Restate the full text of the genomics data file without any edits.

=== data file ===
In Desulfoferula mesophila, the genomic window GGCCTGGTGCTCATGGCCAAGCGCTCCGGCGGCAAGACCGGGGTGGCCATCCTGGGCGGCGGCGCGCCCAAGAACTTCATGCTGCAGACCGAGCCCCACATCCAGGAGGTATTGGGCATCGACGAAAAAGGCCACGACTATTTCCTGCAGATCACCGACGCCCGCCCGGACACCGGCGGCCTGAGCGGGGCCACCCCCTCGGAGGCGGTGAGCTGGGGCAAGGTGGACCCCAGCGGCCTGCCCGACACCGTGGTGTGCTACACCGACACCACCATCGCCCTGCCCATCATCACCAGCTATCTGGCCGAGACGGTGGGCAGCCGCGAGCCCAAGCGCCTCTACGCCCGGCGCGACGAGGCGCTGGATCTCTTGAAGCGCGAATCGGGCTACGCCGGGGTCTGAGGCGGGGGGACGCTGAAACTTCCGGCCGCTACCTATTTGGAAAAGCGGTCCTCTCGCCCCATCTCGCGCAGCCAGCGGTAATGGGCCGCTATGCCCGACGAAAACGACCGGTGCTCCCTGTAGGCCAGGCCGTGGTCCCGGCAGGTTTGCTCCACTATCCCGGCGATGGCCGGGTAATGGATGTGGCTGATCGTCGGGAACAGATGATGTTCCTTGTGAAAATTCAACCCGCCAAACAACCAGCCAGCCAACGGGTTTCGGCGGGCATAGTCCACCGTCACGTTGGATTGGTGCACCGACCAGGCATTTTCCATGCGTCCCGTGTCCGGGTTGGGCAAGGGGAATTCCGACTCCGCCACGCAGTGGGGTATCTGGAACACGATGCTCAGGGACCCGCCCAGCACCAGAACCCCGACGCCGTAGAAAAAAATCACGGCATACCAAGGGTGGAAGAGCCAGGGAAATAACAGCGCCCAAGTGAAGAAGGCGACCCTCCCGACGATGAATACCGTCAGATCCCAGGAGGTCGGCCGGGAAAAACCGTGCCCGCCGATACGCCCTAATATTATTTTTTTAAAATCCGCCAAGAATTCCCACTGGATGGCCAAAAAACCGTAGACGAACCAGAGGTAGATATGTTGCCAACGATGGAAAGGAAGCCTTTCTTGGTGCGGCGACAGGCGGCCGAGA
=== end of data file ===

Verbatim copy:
In Desulfoferula mesophila, the genomic window GGCCTGGTGCTCATGGCCAAGCGCTCCGGCGGCAAGACCGGGGTGGCCATCCTGGGCGGCGGCGCGCCCAAGAACTTCATGCTGCAGACCGAGCCCCACATCCAGGAGGTATTGGGCATCGACGAAAAAGGCCACGACTATTTCCTGCAGATCACCGACGCCCGCCCGGACACCGGCGGCCTGAGCGGGGCCACCCCCTCGGAGGCGGTGAGCTGGGGCAAGGTGGACCCCAGCGGCCTGCCCGACACCGTGGTGTGCTACACCGACACCACCATCGCCCTGCCCATCATCACCAGCTATCTGGCCGAGACGGTGGGCAGCCGCGAGCCCAAGCGCCTCTACGCCCGGCGCGACGAGGCGCTGGATCTCTTGAAGCGCGAATCGGGCTACGCCGGGGTCTGAGGCGGGGGGACGCTGAAACTTCCGGCCGCTACCTATTTGGAAAAGCGGTCCTCTCGCCCCATCTCGCGCAGCCAGCGGTAATGGGCCGCTATGCCCGACGAAAACGACCGGTGCTCCCTGTAGGCCAGGCCGTGGTCCCGGCAGGTTTGCTCCACTATCCCGGCGATGGCCGGGTAATGGATGTGGCTGATCGTCGGGAACAGATGATGTTCCTTGTGAAAATTCAACCCGCCAAACAACCAGCCAGCCAACGGGTTTCGGCGGGCATAGTCCACCGTCACGTTGGATTGGTGCACCGACCAGGCATTTTCCATGCGTCCCGTGTCCGGGTTGGGCAAGGGGAATTCCGACTCCGCCACGCAGTGGGGTATCTGGAACACGATGCTCAGGGACCCGCCCAGCACCAGAACCCCGACGCCGTAGAAAAAAATCACGGCATACCAAGGGTGGAAGAGCCAGGGAAATAACAGCGCCCAAGTGAAGAAGGCGACCCTCCCGACGATGAATACCGTCAGATCCCAGGAGGTCGGCCGGGAAAAACCGTGCCCGCCGATACGCCCTAATATTATTTTTTTAAAATCCGCCAAGAATTCCCACTGGATGGCCAAAAAACCGTAGACGAACCAGAGGTAGATATGTTGCCAACGATGGAAAGGAAGCCTTTCTTGGTGCGGCGACAGGCGGCCGAGA